Barbuda residents are being reminded that they must re-apply for water service to their homes in order to receive supply.
Speaking to OBSERVER media on Thursday Ivan Rodrigues, head of the APUA’s Water Business Unit, said he had heard people complaining that there was no water on the island. According to the utility official, the authority met its commitment to have water supply back on the island within eight weeks after Hurricane Irma.
“Once we started putting water in the system we realised water was going everywhere because you had houses destroyed, you had in some instances the clean-up effort which took place and in moving debris you damage service lines that are on the surface.”
Rodrigues said as a result of this they had to go through the community and disconnect all services except to those houses that were occupied.
“It’s been on the media for several weeks that if you want your service returned you need to re-apply for it because we cannot put water back to a house that is unoccupied unless we are certain that everything in the house is turned off and sound and secure,” Rodrigues said.
He noted that workers from the unit operate the plant on a daily basis except on the weekends when they return to their families in Antigua.
“There’s a water storage tank in Barbuda. They ensure that [it] is filled and it gravity feeds to the community until they can return again on Monday,” Rodrigues explained.
The official said so far they have spent some E.C. $800,000 on getting water service back up on the island and there was still more work to be done.
“We’re building everything in concrete so even though we have done temporary work within the eight weeks to get things up and going everything now would be like — for the plant itself — the roof itself would be concrete, the pump station would be concrete with reinforced concrete roof and steel doors.”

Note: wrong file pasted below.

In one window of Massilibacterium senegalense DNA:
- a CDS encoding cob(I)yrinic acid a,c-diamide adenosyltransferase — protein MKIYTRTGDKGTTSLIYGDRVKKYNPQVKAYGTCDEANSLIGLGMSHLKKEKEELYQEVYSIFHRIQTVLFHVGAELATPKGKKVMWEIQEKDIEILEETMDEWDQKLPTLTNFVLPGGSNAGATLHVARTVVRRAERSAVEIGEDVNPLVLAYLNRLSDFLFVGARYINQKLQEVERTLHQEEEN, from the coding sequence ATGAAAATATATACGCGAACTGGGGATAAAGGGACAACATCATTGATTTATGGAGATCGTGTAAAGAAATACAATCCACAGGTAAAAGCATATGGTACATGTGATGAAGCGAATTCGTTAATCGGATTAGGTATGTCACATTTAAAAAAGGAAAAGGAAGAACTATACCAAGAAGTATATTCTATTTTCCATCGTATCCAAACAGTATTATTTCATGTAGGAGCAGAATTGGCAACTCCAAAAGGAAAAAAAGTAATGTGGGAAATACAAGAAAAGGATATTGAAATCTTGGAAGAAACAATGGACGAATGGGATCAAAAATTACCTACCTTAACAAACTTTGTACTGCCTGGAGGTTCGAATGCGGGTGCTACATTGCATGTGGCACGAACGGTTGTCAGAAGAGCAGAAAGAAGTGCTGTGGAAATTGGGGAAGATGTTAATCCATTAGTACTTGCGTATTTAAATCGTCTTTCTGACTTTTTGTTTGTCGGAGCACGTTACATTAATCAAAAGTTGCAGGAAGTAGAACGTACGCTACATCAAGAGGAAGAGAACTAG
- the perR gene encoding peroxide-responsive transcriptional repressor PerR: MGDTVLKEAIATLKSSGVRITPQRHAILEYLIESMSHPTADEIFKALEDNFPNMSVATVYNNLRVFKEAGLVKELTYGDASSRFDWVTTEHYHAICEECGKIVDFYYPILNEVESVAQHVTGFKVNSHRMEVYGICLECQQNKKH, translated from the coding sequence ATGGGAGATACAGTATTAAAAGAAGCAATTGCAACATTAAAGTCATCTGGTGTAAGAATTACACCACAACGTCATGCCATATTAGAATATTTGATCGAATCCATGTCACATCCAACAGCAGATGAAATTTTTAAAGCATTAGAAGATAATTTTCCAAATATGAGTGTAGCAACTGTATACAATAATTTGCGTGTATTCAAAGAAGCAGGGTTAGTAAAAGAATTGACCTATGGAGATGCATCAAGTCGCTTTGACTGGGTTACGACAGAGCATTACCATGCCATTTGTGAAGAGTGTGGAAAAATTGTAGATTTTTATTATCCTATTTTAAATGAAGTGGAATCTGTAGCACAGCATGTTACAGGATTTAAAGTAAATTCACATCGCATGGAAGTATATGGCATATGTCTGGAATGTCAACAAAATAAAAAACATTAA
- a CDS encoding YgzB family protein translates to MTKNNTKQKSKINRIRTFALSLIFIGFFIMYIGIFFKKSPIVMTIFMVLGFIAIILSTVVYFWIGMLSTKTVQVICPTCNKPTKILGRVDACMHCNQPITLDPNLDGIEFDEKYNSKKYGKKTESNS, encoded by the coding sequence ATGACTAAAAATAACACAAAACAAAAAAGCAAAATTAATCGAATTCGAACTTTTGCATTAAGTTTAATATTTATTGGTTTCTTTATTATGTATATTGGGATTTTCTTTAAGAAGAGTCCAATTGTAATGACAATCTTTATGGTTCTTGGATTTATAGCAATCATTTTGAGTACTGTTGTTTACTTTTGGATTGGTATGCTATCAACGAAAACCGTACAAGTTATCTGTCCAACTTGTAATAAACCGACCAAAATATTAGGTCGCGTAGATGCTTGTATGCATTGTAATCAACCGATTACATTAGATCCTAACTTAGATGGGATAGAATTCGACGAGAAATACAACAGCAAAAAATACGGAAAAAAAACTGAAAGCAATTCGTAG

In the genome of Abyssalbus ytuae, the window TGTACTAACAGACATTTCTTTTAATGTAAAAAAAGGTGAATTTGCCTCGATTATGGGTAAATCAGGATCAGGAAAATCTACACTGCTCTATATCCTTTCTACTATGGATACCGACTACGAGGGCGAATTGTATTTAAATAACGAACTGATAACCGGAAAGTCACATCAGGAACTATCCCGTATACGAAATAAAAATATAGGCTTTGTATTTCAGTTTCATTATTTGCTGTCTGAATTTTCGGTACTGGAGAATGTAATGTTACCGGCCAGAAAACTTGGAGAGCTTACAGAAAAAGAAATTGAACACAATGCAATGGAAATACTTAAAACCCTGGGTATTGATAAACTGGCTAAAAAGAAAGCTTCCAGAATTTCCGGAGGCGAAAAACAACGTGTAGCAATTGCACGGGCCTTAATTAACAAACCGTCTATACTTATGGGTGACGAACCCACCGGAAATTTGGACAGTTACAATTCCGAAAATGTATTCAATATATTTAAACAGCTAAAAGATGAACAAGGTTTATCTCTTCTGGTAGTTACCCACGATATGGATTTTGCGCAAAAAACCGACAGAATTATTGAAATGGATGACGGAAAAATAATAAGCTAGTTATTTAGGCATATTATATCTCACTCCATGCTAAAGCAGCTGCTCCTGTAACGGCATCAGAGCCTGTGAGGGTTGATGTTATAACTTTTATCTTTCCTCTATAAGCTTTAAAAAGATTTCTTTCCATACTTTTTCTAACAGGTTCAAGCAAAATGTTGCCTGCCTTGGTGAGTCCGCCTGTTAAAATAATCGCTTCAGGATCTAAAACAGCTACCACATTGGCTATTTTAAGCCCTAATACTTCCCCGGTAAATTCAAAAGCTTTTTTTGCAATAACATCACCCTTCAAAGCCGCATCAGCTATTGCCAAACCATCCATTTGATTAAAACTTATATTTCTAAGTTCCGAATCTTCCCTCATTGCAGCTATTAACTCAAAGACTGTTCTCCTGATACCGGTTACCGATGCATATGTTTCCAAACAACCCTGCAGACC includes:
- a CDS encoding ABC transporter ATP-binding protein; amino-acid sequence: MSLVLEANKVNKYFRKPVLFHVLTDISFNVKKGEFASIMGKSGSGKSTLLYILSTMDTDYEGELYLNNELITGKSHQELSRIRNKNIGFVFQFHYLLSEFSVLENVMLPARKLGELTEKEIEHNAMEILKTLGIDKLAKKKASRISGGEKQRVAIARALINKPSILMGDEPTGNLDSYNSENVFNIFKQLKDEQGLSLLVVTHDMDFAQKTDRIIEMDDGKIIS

Rodrigues noted that the workers are currently using temporary tanks and they intend to install a new 100,000-gallon tank. They are also looking at the possibility of a second reverse osmosis plant for the island.
Four months ago to the day, Hurricane Irma decimated Barbuda with the water facilities also taking a battering.
The roof of the reverse osmosis plant had been blown off and seawater had flooded the facility while the pump station and electrical panels were destroyed. A shipping container that was next to the building housing the reverse osmosis plant smashed into the building during the Category 5 hurricane, damaging the wall.
Rodrigues related that the motors were all under seawater while the membranes for the plant were affected. He also disclosed that fixing the panel for the plant took eight weeks.